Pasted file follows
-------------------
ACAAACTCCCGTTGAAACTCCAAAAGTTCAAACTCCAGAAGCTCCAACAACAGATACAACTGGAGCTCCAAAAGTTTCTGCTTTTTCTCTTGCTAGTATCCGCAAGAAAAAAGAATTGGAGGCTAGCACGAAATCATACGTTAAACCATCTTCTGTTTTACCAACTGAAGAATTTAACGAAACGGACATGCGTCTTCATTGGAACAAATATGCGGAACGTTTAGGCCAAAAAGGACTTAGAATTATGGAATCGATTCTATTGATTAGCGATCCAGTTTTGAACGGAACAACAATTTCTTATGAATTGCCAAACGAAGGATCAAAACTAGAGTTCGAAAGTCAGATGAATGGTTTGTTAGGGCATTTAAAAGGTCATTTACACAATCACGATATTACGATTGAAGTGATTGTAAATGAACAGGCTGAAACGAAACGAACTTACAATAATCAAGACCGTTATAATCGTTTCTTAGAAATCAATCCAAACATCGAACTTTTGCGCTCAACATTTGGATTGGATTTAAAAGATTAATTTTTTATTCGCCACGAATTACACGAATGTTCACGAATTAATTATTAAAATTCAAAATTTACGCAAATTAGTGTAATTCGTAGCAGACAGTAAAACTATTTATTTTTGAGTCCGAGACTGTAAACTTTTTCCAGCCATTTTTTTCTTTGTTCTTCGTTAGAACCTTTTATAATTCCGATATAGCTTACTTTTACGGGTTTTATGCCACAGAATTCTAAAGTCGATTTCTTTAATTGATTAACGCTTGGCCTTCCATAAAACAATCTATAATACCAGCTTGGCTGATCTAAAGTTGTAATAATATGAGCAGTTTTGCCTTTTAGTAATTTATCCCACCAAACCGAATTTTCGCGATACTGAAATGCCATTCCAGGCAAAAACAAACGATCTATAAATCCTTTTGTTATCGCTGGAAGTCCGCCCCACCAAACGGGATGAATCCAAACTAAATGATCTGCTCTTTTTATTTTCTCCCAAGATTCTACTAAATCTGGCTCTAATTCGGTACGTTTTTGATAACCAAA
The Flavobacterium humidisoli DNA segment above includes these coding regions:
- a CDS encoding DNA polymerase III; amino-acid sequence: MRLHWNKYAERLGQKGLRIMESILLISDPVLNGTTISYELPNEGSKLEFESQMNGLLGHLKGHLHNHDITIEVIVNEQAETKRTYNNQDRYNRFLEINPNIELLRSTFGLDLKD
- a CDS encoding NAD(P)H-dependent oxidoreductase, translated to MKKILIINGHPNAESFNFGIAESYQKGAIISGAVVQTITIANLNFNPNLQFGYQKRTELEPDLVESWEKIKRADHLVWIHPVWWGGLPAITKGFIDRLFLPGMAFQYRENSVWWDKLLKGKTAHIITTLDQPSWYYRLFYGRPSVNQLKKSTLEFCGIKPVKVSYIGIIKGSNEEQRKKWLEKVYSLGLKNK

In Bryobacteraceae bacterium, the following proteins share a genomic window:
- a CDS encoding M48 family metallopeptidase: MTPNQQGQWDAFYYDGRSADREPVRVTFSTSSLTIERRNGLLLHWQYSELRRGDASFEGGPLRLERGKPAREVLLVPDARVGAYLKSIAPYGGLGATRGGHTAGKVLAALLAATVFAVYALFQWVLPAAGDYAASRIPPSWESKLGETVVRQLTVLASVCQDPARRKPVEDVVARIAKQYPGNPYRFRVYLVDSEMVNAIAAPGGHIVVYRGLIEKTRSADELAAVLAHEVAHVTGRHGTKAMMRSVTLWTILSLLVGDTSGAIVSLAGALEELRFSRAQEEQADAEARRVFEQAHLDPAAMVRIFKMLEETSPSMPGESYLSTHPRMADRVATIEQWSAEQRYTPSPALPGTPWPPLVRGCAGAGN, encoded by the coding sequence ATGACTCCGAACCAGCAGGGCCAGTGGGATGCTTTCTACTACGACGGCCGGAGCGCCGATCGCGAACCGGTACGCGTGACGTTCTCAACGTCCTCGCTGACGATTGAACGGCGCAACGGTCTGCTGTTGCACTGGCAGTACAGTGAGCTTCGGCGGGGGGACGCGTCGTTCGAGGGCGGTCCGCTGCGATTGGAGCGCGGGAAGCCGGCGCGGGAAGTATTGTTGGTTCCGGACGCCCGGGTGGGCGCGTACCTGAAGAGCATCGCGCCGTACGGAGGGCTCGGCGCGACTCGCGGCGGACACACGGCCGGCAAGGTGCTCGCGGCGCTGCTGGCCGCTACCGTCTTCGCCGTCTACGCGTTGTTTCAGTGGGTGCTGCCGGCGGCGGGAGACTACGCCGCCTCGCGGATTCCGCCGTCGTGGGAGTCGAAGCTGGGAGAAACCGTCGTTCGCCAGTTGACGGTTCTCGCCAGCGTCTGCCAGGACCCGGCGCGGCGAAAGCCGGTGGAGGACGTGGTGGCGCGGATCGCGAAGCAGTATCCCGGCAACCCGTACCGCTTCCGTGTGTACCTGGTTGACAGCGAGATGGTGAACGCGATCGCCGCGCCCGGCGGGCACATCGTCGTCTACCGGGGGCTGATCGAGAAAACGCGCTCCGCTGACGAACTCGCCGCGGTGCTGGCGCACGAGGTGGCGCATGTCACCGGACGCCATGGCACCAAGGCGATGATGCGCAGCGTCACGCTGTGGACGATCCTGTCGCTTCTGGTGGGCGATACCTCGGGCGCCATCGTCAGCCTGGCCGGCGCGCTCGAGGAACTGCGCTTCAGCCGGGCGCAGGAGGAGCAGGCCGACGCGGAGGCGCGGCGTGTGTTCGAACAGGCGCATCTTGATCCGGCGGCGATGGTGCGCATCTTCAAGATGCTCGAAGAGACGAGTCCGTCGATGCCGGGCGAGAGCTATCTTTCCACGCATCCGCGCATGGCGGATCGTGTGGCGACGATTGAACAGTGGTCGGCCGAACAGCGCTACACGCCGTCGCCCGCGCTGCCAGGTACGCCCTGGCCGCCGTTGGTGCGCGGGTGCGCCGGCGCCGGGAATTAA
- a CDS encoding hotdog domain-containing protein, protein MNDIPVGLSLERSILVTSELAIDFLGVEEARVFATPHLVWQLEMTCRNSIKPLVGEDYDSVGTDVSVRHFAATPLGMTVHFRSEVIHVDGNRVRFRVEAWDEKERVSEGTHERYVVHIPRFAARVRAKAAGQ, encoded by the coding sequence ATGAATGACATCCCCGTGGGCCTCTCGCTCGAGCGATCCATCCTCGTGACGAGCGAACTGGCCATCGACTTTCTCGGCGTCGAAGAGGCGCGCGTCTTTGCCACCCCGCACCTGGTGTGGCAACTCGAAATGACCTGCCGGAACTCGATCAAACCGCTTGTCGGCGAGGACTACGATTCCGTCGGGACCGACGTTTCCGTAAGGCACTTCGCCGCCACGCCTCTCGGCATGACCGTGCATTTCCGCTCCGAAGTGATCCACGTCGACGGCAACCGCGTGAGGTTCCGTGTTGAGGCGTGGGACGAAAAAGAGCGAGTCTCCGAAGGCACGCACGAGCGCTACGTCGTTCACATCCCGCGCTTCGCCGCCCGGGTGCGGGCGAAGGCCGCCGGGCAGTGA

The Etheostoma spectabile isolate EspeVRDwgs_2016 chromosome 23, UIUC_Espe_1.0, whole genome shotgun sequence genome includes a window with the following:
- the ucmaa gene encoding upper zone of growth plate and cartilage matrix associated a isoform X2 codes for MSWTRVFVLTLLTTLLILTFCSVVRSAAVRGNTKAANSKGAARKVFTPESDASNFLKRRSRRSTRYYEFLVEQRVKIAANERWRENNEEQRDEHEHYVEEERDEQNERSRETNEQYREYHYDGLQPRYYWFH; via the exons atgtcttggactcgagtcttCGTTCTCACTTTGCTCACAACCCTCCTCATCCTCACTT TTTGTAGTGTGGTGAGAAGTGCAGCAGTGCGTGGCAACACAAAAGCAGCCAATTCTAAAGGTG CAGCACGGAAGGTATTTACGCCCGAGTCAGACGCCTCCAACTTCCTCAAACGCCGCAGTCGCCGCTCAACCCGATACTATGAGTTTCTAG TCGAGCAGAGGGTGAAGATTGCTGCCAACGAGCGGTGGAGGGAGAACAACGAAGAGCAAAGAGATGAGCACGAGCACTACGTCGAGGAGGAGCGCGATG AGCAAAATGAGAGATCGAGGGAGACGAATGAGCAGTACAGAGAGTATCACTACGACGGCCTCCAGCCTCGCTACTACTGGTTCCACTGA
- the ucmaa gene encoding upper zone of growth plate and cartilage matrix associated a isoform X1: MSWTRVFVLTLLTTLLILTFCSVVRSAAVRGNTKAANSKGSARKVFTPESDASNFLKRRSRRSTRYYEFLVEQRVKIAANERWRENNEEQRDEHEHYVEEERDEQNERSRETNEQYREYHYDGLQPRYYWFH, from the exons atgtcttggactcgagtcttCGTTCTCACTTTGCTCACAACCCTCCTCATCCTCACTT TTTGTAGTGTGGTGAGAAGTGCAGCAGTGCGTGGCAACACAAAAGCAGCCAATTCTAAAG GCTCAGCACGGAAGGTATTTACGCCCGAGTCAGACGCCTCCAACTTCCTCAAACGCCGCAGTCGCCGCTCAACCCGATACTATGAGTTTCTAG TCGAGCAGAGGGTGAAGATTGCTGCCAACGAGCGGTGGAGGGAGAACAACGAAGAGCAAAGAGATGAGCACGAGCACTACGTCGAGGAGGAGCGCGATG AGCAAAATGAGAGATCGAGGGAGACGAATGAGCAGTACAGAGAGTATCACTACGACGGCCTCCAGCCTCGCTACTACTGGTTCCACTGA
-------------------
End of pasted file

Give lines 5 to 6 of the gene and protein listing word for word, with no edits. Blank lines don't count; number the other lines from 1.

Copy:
In Bryobacteraceae bacterium, the following proteins share a genomic window:
- a CDS encoding M48 family metallopeptidase: MTPNQQGQWDAFYYDGRSADREPVRVTFSTSSLTIERRNGLLLHWQYSELRRGDASFEGGPLRLERGKPAREVLLVPDARVGAYLKSIAPYGGLGATRGGHTAGKVLAALLAATVFAVYALFQWVLPAAGDYAASRIPPSWESKLGETVVRQLTVLASVCQDPARRKPVEDVVARIAKQYPGNPYRFRVYLVDSEMVNAIAAPGGHIVVYRGLIEKTRSADELAAVLAHEVAHVTGRHGTKAMMRSVTLWTILSLLVGDTSGAIVSLAGALEELRFSRAQEEQADAEARRVFEQAHLDPAAMVRIFKMLEETSPSMPGESYLSTHPRMADRVATIEQWSAEQRYTPSPALPGTPWPPLVRGCAGAGN, encoded by the coding sequence ATGACTCCGAACCAGCAGGGCCAGTGGGATGCTTTCTACTACGACGGCCGGAGCGCCGATCGCGAACCGGTACGCGTGACGTTCTCAACGTCCTCGCTGACGATTGAACGGCGCAACGGTCTGCTGTTGCACTGGCAGTACAGTGAGCTTCGGCGGGGGGACGCGTCGTTCGAGGGCGGTCCGCTGCGATTGGAGCGCGGGAAGCCGGCGCGGGAAGTATTGTTGGTTCCGGACGCCCGGGTGGGCGCGTACCTGAAGAGCATCGCGCCGTACGGAGGGCTCGGCGCGACTCGCGGCGGACACACGGCCGGCAAGGTGCTCGCGGCGCTGCTGGCCGCTACCGTCTTCGCCGTCTACGCGTTGTTTCAGTGGGTGCTGCCGGCGGCGGGAGACTACGCCGCCTCGCGGATTCCGCCGTCGTGGGAGTCGAAGCTGGGAGAAACCGTCGTTCGCCAGTTGACGGTTCTCGCCAGCGTCTGCCAGGACCCGGCGCGGCGAAAGCCGGTGGAGGACGTGGTGGCGCGGATCGCGAAGCAGTATCCCGGCAACCCGTACCGCTTCCGTGTGTACCTGGTTGACAGCGAGATGGTGAACGCGATCGCCGCGCCCGGCGGGCACATCGTCGTCTACCGGGGGCTGATCGAGAAAACGCGCTCCGCTGACGAACTCGCCGCGGTGCTGGCGCACGAGGTGGCGCATGTCACCGGACGCCATGGCACCAAGGCGATGATGCGCAGCGTCACGCTGTGGACGATCCTGTCGCTTCTGGTGGGCGATACCTCGGGCGCCATCGTCAGCCTGGCCGGCGCGCTCGAGGAACTGCGCTTCAGCCGGGCGCAGGAGGAGCAGGCCGACGCGGAGGCGCGGCGTGTGTTCGAACAGGCGCATCTTGATCCGGCGGCGATGGTGCGCATCTTCAAGATGCTCGAAGAGACGAGTCCGTCGATGCCGGGCGAGAGCTATCTTTCCACGCATCCGCGCATGGCGGATCGTGTGGCGACGATTGAACAGTGGTCGGCCGAACAGCGCTACACGCCGTCGCCCGCGCTGCCAGGTACGCCCTGGCCGCCGTTGGTGCGCGGGTGCGCCGGCGCCGGGAATTAA